- CHF/NOK/BRL - Also looking for direction and independent impetus from latest Central Bank guidance, but getting mixed messages as the SNB stood pat and effectively delivered a repeat statement on FX interventions having retained a highly valued classification for the Franc. However, the Norges Bank nailed down September as the month to raise its depo rate and the path was adjusted accordingly, with Governor Olsen subsequently underscoring that this might result in 2 hikes before the end of 2021 followed by 1 per quarter through H1 next year. Meanwhile, the BCB stuck to its 75 bp consecutive meeting tightening trend last night and indicated that it plans to make it 4 in a row after a tweak to the language regarding normalisation to remove the word ‘partial’ (in view of the unwinding already undertaken to lift the SELIC closer to neutral). Usd/Chf is hovering around 0.9135, Eur/Nok circa 10.1600 and Usd/Brl closed above 5.0500 compared to just under 5.0000 at one stage pre-Fed and BCB.
- NZD/AUD - The Kiwi and Aussie have both been trying hard to swim against the tide with assistance coming via significantly stronger than expected data in the form of Q1 GDP and May jobs respectively, but Nzd/Usd has faded from a fraction above 0.7100 to test support/underlying bids around 0.7050 and Aud/Usd is skirting 0.7600 compared to 0.7646, with dovish comments from RBA Governor Lowe taking some shine off the outstanding labour report.
- CAD/EUR - No such props for the Loonie or Euro to lean on, so both are making way or yielding to the almost universal Greenback revival, as Usd/Cad rebounds over 1.2300 and Eur/Usd recoils to sub-1.1950 lows to leave hefty option expiry interest between 1.2000-1.1985 (1.7 bn) behind, barring a major change in trend.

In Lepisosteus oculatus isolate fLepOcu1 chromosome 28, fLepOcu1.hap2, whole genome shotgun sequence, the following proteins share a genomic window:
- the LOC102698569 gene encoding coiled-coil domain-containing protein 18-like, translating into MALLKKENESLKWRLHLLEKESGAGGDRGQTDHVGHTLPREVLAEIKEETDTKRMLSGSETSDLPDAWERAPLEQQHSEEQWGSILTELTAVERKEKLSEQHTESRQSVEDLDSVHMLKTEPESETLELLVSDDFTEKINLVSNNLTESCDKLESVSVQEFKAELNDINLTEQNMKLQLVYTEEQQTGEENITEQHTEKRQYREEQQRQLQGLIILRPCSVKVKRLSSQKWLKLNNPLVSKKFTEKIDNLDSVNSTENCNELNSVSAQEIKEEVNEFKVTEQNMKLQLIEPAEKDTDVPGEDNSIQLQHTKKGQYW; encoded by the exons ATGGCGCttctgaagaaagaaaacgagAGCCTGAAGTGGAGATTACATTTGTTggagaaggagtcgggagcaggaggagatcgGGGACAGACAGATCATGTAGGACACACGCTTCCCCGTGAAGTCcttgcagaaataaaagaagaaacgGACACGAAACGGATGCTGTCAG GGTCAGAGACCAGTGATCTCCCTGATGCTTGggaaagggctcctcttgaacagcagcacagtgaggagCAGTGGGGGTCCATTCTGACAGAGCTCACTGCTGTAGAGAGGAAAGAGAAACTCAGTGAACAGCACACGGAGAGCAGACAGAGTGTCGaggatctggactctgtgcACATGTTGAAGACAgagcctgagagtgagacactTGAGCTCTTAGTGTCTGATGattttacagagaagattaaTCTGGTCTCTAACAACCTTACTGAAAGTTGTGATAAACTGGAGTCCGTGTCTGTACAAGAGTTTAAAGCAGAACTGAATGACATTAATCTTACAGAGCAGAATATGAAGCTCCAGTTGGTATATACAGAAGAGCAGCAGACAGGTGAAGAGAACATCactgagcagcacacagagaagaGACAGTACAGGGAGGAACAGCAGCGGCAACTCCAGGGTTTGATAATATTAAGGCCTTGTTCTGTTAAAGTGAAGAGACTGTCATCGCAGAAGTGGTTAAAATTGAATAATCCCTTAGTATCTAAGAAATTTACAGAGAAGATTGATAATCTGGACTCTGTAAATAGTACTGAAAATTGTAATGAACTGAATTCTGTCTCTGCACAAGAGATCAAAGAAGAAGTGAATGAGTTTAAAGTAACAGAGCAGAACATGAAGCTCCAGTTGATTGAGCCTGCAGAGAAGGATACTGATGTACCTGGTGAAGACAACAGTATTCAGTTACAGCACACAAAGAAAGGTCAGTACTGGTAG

In commodities, WTI and Brent front-month futures have been clambering off their post-Fed lows with the former back on a USD 72/bbl handle (vs low 71.33/bbl) and the latter within reaching distance of the USD 74.50/bbl mark (vs low 73.55/bbl). Fundamentals for the oil complex remain bullish as demand is expected to surge in the summer whilst the taps will remain controlled by OPEC+ on the supply side. Sticking with supply, an Iranian deal seems more out of reach than what had initially been expected, with the outstanding sticking points likely to take negotiations past the domestic elections on June 18th and closer to the expiry date of the IAEA/Iran agreement on June 24th – although the agency has been hinting at a possible extension to the monitoring deal. Nonetheless, desks have noted that the return of Iranian oil has been priced into the markets, but a deal remains in the balance. In terms of metals, spot gold and silver remain suppressed by the rampant Dollar and elevated yields, with the yellow metal probing USD 1,800/oz to the downside ahead of its 100 DMA at USD 1,795/oz. Spot silver drifts meanwhile dipped under USD 27/oz. In terms of base metals, LME copper remains under pressure with the 3M back under USD 9,500/t amid the firmer Buck, mild risk aversion, and the ongoing China crackdown against unfavourable prices. Finally, steel-making raw materials in China consolidated overnight following the hefty losses in the prior session.